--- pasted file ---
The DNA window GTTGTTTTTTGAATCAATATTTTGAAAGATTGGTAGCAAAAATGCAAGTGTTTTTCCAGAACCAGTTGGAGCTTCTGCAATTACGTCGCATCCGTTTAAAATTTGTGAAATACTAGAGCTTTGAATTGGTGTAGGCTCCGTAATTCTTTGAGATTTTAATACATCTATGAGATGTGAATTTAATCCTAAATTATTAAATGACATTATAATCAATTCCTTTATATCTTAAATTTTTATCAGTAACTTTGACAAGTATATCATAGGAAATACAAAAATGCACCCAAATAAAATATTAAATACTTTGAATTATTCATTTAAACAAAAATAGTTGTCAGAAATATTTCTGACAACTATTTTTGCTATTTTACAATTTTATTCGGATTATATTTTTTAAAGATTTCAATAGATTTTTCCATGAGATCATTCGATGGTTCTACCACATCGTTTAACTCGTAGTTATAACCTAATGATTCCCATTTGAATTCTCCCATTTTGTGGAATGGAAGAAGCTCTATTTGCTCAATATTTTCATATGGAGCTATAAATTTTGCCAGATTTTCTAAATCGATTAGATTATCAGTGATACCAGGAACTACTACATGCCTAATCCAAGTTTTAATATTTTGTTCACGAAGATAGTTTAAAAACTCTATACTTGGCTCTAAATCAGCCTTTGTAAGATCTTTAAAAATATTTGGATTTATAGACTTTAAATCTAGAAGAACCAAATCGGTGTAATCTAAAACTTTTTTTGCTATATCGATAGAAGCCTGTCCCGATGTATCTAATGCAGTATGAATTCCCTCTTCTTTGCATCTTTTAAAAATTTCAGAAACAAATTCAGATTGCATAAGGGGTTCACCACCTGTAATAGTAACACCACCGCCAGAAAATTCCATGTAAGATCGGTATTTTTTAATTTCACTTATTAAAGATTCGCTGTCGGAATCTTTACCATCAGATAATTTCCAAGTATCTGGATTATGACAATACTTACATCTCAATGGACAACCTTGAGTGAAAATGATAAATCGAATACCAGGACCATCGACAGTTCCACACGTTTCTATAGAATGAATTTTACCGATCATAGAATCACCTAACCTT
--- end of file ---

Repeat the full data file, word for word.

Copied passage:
The DNA window GTTGTTTTTTGAATCAATATTTTGAAAGATTGGTAGCAAAAATGCAAGTGTTTTTCCAGAACCAGTTGGAGCTTCTGCAATTACGTCGCATCCGTTTAAAATTTGTGAAATACTAGAGCTTTGAATTGGTGTAGGCTCCGTAATTCTTTGAGATTTTAATACATCTATGAGATGTGAATTTAATCCTAAATTATTAAATGACATTATAATCAATTCCTTTATATCTTAAATTTTTATCAGTAACTTTGACAAGTATATCATAGGAAATACAAAAATGCACCCAAATAAAATATTAAATACTTTGAATTATTCATTTAAACAAAAATAGTTGTCAGAAATATTTCTGACAACTATTTTTGCTATTTTACAATTTTATTCGGATTATATTTTTTAAAGATTTCAATAGATTTTTCCATGAGATCATTCGATGGTTCTACCACATCGTTTAACTCGTAGTTATAACCTAATGATTCCCATTTGAATTCTCCCATTTTGTGGAATGGAAGAAGCTCTATTTGCTCAATATTTTCATATGGAGCTATAAATTTTGCCAGATTTTCTAAATCGATTAGATTATCAGTGATACCAGGAACTACTACATGCCTAATCCAAGTTTTAATATTTTGTTCACGAAGATAGTTTAAAAACTCTATACTTGGCTCTAAATCAGCCTTTGTAAGATCTTTAAAAATATTTGGATTTATAGACTTTAAATCTAGAAGAACCAAATCGGTGTAATCTAAAACTTTTTTTGCTATATCGATAGAAGCCTGTCCCGATGTATCTAATGCAGTATGAATTCCCTCTTCTTTGCATCTTTTAAAAATTTCAGAAACAAATTCAGATTGCATAAGGGGTTCACCACCTGTAATAGTAACACCACCGCCAGAAAATTCCATGTAAGATCGGTATTTTTTAATTTCACTTATTAAAGATTCGCTGTCGGAATCTTTACCATCAGATAATTTCCAAGTATCTGGATTATGACAATACTTACATCTCAATGGACAACCTTGAGTGAAAATGATAAATCGAATACCAGGACCATCGACAGTTCCACACGTTTCTATAGAATGAATTTTACCGATCATAGAATCACCTAACCTT